It's time for Stephen Fry to hang up his tuxedo as host of the Baftas. But who could replace him?

Russell Brand would be the anarchic choice, but he is probably too egotistical

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Hosting an awards show is harder than it looks. There is the autocue to contend with, an opening monologue delivered to a crowd still shivering from the red carpet and the awkward task of cutting a weeping actress off mid-flow. It is a job that demands a fine balance of sycophancy and subversion; a large enough personality to run the show but modest enough to melt into the background when it is the stars’ turn to shine. A good host should be funny, serious, poignant, understand the vast importance of corporate sponsorship and have a zero-tolerance policy on swearing. He or she must tick each of these boxes, all in the dispiriting knowledge that the viewing public is waiting for failure on a grand, Sam–Fox-and-Mick-Fleetwood, scale.

Stephen Fry’s hosting of the Baftas last night was nowhere near that disaster at the 1989 Brits. It was, though, a less than scintillating performance. He looked ill-at-ease, made lame jokes which compared Oprah to opera and punned on “Saving Mr Hanks” and went way overboard on Emma Thompson,  “in real life a stinking piece of offal - no, I kid, you'd be sick if I told you how wonderful she is.”

Having hosted his first ceremony in 2001, he has simply been in the job for too long. Awards bashes are changing. No longer celebratory luvvie-ins, they must now respond the quick-witted critics of Twitter and produce a string of GIF-worthy moments to ensure the party lives on to the next morning. In an era of sizzling opening monologues, like that delivered by Amy Poehler and Tina Fey at the Golden Globes, and scorching acceptance speeches, like Russell Brand’s at the GQ Awards, the Baftas must move with the times.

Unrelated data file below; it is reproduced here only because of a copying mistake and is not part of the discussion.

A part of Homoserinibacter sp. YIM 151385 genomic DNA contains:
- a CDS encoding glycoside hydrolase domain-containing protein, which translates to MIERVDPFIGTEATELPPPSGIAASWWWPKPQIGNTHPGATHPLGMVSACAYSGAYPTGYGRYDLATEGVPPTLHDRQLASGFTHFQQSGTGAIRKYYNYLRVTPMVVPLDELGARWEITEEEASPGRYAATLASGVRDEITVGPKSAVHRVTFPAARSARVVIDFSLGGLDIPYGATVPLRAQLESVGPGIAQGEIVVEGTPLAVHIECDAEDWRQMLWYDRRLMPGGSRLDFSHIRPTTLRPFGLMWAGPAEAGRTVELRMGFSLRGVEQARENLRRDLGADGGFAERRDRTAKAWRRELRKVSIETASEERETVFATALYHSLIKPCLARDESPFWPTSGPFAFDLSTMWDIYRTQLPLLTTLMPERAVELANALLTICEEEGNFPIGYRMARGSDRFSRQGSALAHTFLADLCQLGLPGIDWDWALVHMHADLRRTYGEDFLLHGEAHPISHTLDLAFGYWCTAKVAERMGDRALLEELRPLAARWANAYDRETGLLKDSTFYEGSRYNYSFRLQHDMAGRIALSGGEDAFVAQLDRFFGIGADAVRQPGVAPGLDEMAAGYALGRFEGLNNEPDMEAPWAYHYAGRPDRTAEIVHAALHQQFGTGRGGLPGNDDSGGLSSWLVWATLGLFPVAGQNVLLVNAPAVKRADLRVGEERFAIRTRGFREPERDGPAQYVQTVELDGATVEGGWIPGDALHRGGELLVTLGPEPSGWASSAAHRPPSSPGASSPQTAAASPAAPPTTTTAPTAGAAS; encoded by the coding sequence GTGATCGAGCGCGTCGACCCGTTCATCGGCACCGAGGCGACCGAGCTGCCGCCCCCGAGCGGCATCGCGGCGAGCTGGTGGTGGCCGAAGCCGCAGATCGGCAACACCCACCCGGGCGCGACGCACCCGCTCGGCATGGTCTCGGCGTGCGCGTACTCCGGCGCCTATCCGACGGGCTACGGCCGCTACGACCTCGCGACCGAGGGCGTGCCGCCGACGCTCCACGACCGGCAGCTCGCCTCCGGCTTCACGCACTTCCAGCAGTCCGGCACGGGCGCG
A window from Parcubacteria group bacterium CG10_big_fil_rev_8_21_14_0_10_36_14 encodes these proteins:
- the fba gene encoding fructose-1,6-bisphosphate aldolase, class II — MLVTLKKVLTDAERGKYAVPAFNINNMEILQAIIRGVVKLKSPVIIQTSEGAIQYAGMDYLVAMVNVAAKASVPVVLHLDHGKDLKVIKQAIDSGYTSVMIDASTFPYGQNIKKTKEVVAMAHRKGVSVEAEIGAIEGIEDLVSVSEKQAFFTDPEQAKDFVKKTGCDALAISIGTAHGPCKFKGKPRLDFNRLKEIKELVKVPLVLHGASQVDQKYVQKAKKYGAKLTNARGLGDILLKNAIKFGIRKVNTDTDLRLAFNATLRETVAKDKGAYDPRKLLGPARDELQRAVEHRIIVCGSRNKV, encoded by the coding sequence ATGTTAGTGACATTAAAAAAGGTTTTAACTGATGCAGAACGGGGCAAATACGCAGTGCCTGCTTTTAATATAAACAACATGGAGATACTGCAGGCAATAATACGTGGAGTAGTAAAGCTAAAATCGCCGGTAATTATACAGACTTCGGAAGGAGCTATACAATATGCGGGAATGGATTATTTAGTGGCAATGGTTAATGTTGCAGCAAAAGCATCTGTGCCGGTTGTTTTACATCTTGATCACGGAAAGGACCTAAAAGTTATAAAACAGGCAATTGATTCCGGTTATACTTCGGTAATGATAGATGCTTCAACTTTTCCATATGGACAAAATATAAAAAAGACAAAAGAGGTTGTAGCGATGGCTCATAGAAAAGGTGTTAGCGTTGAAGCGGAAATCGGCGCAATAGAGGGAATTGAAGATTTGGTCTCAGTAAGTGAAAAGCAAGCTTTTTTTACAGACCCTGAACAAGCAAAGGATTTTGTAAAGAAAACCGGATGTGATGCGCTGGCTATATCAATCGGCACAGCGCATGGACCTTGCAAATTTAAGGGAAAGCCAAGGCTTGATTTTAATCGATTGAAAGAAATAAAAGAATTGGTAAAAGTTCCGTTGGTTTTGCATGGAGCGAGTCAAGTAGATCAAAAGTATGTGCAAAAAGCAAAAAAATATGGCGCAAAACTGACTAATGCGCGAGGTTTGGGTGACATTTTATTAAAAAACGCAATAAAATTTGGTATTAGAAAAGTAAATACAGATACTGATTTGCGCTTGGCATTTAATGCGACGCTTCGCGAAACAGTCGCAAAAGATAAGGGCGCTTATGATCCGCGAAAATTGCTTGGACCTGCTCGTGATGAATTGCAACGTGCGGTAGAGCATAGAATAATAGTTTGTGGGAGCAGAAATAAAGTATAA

Brand would be the anarchic choice to replace Fry, but he is probably too egotistical to step back from the podium and let the winners speak. Our other greatest comedy export, Ricky Gervais has already done the Golden Globes. James Corden has form having hosted the Brits for the last five years, but I would rather see his Gavin and Stacey co-star Rob Brydon bring his gently spiky humour to the dais. Steve Coogan, too, would be excellent but it seems unlikely that the comedian would be tempted by such an establishment role.

For the Baftas, a Brit with a profile in America is a must. Bridesmaids star Chris O’Dowd, The Wire’s Idris Elba or Homeland’s Damian Lewis might fit the bill. The latter did a fine job running the Evening Standard Theatre Awards recently, and like Fry he has the kind of plummy British vowels to make an LA audience swoon.

A woman could do it, of course. Kate Winslet has the right combination of glamour and down-to-earth wit but she is too much of an insider. Catherine Tate would put on a great show. The nation’s favourite baking commentators, Mel and Sue, would be fun but they might baffle the A-listers in the front row.

Fry’s are not easy shoes to fill, but there is one option that combines brains and beauty, wit and charm, Transatlantic appeal and homegrown stardom: Benedict Cumberbatch and Martin Freeman. The nominations are in - it’s over to you, Bafta.

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Baftas 2014: 12 Years a Slave defies Gravity to claim top prize

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